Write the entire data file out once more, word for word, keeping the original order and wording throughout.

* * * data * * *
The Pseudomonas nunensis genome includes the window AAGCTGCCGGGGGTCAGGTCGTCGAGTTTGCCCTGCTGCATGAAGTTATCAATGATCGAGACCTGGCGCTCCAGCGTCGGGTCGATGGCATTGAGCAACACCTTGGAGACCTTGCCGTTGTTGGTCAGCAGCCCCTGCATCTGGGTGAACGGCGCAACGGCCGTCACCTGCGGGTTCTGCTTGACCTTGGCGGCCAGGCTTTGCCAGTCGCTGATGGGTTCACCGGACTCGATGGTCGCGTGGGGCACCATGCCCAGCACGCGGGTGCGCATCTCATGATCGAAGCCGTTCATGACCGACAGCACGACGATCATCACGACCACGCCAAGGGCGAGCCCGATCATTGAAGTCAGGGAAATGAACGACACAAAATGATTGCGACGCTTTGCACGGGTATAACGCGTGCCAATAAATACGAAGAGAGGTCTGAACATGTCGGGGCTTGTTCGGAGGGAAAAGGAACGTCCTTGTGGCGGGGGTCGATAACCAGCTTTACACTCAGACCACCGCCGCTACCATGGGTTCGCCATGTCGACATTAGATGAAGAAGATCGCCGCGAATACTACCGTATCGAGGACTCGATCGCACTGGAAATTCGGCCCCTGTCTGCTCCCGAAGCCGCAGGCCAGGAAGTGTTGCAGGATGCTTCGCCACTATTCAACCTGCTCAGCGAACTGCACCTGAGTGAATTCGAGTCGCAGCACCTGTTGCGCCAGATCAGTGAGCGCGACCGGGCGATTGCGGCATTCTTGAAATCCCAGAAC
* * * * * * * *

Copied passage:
The Pseudomonas nunensis genome includes the window AAGCTGCCGGGGGTCAGGTCGTCGAGTTTGCCCTGCTGCATGAAGTTATCAATGATCGAGACCTGGCGCTCCAGCGTCGGGTCGATGGCATTGAGCAACACCTTGGAGACCTTGCCGTTGTTGGTCAGCAGCCCCTGCATCTGGGTGAACGGCGCAACGGCCGTCACCTGCGGGTTCTGCTTGACCTTGGCGGCCAGGCTTTGCCAGTCGCTGATGGGTTCACCGGACTCGATGGTCGCGTGGGGCACCATGCCCAGCACGCGGGTGCGCATCTCATGATCGAAGCCGTTCATGACCGACAGCACGACGATCATCACGACCACGCCAAGGGCGAGCCCGATCATTGAAGTCAGGGAAATGAACGACACAAAATGATTGCGACGCTTTGCACGGGTATAACGCGTGCCAATAAATACGAAGAGAGGTCTGAACATGTCGGGGCTTGTTCGGAGGGAAAAGGAACGTCCTTGTGGCGGGGGTCGATAACCAGCTTTACACTCAGACCACCGCCGCTACCATGGGTTCGCCATGTCGACATTAGATGAAGAAGATCGCCGCGAATACTACCGTATCGAGGACTCGATCGCACTGGAAATTCGGCCCCTGTCTGCTCCCGAAGCCGCAGGCCAGGAAGTGTTGCAGGATGCTTCGCCACTATTCAACCTGCTCAGCGAACTGCACCTGAGTGAATTCGAGTCGCAGCACCTGTTGCGCCAGATCAGTGAGCGCGACCGGGCGATTGCGGCATTCTTGAAATCCCAGAAC